The UK economy shrank in April at the sharpest pace in more than a year as the government wound down Covid testing, highlighting risks that a broader contraction is under way.
Gross domestic product fell 0.3 per cent from March when output declined 0.1 per cent, the Office for National Statistics said Monday. A gain of 0.1 per cent was predicted by economists.
The figures underscore a dimming outlook for the UK economy, with manufacturing, services and construction all contracting together for the first time since January 2021. That may persuade the Bank of England to move cautiously in fighting inflation. It’s expected to deliver a quarter-point rate rise on Thursday.
“The fall in output is unlikely to be short-lived,” said Yael Selfin, chief economist at KPMG UK. “The overall outlook remains downbeat as the squeeze on consumer income is expected to weaken demand.”
“We expect momentum to remain subdued in the following months, with output to decline by a marked 0.4 per cent in the second quarter as the real income squeeze starts to bite. Still, with inflation remaining stubbornly high and a red-hot labor market showing no signs of easing, it won’t be enough to prevent the Bank of England from hiking rates. Given the risks to the economy, a 50 basis point move this week looks highly unlikely - we expect a 25-bp hike, with rates climbing to 2 per cent by November,” said Ana Luis Andrade from Bloomberg Economics.
The pound slid as much as 0.6 per cent to $1.2238, reaching the lowest level in about a month. Some investors reined in bets the BOE will announce a half-point rate increase this week.
The GDP report showed services dropped sharply due to a 5.6 per cent decline in health spending. Test and trace activity fell almost 70 per cent in April. Excluding test and trace and vaccines, the economy would have grown 0.1 per cent in the month, the ONS said.
Households showed signs of resilience in April, the month when energy bills jumped 54 per cent and payroll taxes went up. Consumer-facing industries expanded 2.6 per cent, led by a strong rise in retail sales and personal services such as hairdressing.
However, more recent data show households cutting back on non-essentials items in response to the cost of living squeeze.
Manufacturing fell 1 per cent, with businesses reporting the impact of price increases and supply shortages. Construction fell by 0.4 per cent.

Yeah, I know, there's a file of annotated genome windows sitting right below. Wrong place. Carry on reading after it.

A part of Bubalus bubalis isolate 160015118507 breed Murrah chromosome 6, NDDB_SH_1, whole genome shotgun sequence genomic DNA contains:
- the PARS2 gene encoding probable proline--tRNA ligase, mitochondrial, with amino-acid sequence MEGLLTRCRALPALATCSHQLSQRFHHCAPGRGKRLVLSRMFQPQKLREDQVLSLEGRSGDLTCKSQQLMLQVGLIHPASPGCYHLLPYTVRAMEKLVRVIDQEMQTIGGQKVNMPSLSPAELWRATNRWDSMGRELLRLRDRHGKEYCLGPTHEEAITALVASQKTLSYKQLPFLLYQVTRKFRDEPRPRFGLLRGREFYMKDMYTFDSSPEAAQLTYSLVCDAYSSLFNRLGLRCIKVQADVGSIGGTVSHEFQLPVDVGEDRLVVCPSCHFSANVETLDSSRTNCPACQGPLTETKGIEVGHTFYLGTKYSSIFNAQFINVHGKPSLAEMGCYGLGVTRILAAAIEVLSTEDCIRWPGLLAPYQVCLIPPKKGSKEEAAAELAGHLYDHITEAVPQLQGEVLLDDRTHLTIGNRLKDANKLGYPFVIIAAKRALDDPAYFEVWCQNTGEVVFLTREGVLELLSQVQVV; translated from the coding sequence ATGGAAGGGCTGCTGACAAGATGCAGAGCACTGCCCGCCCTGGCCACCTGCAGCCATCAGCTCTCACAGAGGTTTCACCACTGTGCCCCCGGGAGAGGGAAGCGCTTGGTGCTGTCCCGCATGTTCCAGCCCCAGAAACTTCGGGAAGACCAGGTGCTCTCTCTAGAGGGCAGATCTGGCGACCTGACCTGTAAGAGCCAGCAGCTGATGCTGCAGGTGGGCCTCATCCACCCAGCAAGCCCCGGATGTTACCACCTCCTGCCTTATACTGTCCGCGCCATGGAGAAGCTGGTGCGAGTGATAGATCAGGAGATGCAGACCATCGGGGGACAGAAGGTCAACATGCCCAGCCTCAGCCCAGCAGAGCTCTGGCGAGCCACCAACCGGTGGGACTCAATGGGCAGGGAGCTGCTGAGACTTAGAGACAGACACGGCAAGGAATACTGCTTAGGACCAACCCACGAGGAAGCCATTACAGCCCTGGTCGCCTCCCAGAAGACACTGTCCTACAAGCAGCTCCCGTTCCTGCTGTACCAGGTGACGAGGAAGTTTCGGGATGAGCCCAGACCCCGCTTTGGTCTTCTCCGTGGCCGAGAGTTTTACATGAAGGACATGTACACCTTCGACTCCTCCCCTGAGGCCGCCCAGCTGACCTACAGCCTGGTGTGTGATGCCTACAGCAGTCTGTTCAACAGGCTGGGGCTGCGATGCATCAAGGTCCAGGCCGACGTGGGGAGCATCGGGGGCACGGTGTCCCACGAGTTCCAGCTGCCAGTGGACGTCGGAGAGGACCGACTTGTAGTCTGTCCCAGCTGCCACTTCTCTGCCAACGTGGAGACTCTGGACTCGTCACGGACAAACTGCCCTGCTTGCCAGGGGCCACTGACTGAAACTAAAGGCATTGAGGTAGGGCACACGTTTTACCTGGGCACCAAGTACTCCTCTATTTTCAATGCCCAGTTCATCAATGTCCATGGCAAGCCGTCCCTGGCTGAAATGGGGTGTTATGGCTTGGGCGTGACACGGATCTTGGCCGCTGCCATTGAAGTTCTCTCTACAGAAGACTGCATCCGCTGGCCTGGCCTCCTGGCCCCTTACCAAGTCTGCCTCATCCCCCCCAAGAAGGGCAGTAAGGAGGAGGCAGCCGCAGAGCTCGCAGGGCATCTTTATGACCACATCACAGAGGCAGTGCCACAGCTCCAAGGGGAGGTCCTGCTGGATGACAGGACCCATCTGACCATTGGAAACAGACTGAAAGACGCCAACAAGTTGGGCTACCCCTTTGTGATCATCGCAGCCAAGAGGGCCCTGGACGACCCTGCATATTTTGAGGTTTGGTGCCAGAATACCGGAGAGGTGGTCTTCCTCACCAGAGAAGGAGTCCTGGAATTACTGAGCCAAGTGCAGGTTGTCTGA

An extra bank holiday for the Queen’s Diamond Jubilee means Britain may dodge a technical recession - two consecutive quarters of falling output - but it could come close. April marks the third month in which GDP hasn’t grown, a clear sign that the economy is weakening rapidly in the face of inflationary pressures.
Separate figures showed the UK trade deficit excluding previous metals narrowed marginally in April to GBP 20.6 billion as exports rose 7.4 per cent, significantly outpacing a 0.7 per cent rise in imports.
Exports to the EU rose for a third straight month to their highest level on record.
The precarious state of the economy presents a headache for both Bank of England Governor Andrew Bailey and Prime Minister Boris Johnson.
The CBI, Britain’s biggest business lobby group, downgraded its growth forecast for next year to just 1 per cent. It called on the government to boost business investment “to spare the country from dipping into recession”.
With inflation set to peak in double digits in October when energy bills are due to surge again, Bailey and his colleagues have little option but to keep raising interest rates, even if means making the cost of living crisis worse in the short run. They are worried about the risk of a 1970s wage-price spiral unless inflation is brought under control.
“Countries around the world are seeing slowing growth, and the UK is not immune from these challenges,” Chancellor of the Exchequer Rishi Sunak said. “I want to reassure people, we’re fully focused on growing the economy to address the cost of living in the longer term, while supporting families and businesses with the immediate pressures they’re facing.”
For the BOE, a quarter-point move, as forecast, would take the benchmark rate to 1.25 per cent, the highest since 2009. Money markets are now pricing in rates climbing above 3 per cent next year.
For Johnson, who came close to being ousted by his own Conservative Party in a confidence vote on Monday, rescuing the economy is vital if he’s survive much longer.
A new GBP 15 billion support package to subsidise energy bills will only go so far to help households, who had been on course for the biggest fall in disposable incomes since the 1950s.
Figures this week are expected to confirm surveys showing that retail sales fell in May. Even the housing market, which defied the economic slump during the pandemic, is showing signs of cooling. However, the labour market remains tight and a potent source of inflation, data tomorrow is predicted to show.